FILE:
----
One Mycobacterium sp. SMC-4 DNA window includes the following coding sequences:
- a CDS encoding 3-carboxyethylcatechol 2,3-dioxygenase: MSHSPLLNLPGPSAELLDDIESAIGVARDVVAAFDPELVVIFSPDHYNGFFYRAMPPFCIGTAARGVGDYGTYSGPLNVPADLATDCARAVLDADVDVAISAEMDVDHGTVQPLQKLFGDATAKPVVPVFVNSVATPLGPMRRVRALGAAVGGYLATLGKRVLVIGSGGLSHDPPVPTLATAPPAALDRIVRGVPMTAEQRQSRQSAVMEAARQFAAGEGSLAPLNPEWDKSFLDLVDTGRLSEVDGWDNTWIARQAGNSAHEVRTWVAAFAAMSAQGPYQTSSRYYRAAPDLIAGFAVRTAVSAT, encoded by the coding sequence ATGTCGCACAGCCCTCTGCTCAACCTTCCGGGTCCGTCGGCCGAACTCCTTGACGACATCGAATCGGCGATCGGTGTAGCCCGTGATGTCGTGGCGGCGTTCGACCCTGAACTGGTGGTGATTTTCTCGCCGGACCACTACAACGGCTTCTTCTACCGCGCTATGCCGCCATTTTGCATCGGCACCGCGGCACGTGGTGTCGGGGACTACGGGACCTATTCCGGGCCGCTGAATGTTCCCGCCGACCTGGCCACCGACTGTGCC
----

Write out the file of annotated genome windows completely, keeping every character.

One Mycobacterium sp. SMC-4 DNA window includes the following coding sequences:
- a CDS encoding 3-carboxyethylcatechol 2,3-dioxygenase: MSHSPLLNLPGPSAELLDDIESAIGVARDVVAAFDPELVVIFSPDHYNGFFYRAMPPFCIGTAARGVGDYGTYSGPLNVPADLATDCARAVLDADVDVAISAEMDVDHGTVQPLQKLFGDATAKPVVPVFVNSVATPLGPMRRVRALGAAVGGYLATLGKRVLVIGSGGLSHDPPVPTLATAPPAALDRIVRGVPMTAEQRQSRQSAVMEAARQFAAGEGSLAPLNPEWDKSFLDLVDTGRLSEVDGWDNTWIARQAGNSAHEVRTWVAAFAAMSAQGPYQTSSRYYRAAPDLIAGFAVRTAVSAT, encoded by the coding sequence ATGTCGCACAGCCCTCTGCTCAACCTTCCGGGTCCGTCGGCCGAACTCCTTGACGACATCGAATCGGCGATCGGTGTAGCCCGTGATGTCGTGGCGGCGTTCGACCCTGAACTGGTGGTGATTTTCTCGCCGGACCACTACAACGGCTTCTTCTACCGCGCTATGCCGCCATTTTGCATCGGCACCGCGGCACGTGGTGTCGGGGACTACGGGACCTATTCCGGGCCGCTGAATGTTCCCGCCGACCTGGCCACCGACTGTGCC